Thus it was from Germany that this grand saga spread all over the North, including the farer.
Olaf Tryggveson also makes a great figure in the farer Saga, and recounts there his early troubles, which were strange and many.
The whole thing meant merely the night halt of some farer to the mountains.
Old English fær "journey, road, passage, expedition," strong neuter of faran "to journey" (see fare (v.)); merged with faru "journey, expedition, companions, baggage," strong fem. of faran. Original sense is obsolete, except in compounds (wayfarer, sea-faring, etc.) Meaning "food provided" is c.1200; that of "conveyance" appears in Scottish early 15c. and led to sense of "payment for passage" (1510s).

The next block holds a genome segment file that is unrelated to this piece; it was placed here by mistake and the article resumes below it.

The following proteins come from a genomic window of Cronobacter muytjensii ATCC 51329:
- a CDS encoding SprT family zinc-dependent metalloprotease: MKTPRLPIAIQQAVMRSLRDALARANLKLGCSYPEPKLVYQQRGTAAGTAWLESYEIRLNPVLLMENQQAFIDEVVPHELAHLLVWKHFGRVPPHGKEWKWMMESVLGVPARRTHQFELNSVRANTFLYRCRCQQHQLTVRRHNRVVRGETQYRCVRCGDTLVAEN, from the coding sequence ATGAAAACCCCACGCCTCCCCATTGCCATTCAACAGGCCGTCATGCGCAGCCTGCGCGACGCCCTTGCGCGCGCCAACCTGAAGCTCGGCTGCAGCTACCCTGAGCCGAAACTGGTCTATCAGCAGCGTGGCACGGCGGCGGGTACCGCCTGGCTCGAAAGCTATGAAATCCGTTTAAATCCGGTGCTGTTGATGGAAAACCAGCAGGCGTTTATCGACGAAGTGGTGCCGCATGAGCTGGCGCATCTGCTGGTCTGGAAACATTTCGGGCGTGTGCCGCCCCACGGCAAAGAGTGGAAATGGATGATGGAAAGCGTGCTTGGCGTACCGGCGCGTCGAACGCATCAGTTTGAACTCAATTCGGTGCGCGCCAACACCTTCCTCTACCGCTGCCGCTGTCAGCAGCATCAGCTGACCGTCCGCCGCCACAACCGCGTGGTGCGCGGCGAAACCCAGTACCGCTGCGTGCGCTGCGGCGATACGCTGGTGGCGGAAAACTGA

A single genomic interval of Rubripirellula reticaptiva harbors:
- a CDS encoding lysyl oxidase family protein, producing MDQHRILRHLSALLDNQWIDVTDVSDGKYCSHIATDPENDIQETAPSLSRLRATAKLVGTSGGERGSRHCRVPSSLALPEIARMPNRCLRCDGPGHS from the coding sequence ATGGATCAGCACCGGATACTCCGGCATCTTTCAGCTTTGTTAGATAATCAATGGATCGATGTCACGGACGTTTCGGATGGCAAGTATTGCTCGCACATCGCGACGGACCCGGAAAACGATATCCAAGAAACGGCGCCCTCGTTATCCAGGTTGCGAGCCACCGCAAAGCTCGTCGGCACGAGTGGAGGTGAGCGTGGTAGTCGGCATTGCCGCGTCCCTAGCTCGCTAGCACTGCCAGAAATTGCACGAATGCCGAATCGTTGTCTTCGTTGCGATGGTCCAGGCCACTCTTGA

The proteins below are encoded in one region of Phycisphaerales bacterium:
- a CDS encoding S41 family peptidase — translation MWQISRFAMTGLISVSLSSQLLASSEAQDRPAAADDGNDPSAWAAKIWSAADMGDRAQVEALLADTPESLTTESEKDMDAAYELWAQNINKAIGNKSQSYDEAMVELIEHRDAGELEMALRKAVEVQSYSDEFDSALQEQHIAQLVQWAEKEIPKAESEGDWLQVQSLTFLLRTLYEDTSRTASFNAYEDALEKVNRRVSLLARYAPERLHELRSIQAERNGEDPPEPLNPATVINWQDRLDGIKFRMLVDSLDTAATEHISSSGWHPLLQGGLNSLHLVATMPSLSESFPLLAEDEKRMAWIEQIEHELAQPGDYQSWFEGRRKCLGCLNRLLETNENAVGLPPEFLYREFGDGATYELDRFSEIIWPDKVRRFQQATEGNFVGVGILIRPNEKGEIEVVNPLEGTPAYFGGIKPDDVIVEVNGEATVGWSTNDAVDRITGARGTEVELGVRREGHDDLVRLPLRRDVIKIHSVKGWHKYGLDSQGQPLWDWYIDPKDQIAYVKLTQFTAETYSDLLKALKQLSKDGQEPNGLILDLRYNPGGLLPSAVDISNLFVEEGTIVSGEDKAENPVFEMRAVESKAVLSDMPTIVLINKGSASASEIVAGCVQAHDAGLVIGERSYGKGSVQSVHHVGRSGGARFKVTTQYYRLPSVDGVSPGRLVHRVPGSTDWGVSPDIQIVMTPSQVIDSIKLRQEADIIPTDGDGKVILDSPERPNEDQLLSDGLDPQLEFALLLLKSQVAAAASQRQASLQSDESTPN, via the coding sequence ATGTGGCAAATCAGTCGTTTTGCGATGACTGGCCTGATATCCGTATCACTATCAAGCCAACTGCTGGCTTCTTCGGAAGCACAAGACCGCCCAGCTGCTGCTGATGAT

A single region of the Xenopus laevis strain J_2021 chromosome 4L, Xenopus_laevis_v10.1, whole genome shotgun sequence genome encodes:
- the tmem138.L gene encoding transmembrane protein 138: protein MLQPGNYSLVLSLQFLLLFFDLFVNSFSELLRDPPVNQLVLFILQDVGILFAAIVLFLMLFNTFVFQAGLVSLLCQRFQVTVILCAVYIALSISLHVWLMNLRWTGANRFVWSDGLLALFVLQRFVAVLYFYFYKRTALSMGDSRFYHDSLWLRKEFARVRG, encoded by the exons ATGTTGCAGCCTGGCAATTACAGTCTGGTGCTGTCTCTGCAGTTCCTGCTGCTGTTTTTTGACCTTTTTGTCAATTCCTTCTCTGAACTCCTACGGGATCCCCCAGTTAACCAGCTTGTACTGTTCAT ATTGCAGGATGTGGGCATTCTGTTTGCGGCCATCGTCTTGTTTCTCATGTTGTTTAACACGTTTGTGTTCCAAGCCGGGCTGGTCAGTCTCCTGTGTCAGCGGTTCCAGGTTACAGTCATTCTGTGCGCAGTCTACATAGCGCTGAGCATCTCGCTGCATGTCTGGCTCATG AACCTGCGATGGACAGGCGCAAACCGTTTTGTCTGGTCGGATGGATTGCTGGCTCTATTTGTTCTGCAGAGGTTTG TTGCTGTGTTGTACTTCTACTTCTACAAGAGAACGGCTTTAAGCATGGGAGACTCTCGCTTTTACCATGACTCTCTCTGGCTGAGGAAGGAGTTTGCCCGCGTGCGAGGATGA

Old English faran "to journey, set forth, go, travel, wander, get on, undergo, make one's way," from Proto-Germanic *faranan (cf. Old Saxon, Old High German, Gothic faran, Old Norse and Old Frisian fara, Dutch varen, German fahren), from PIE *por- "going, passage," from root *per- (2) "to lead, pass over" (see port (n.1)). Related: Fared; faring.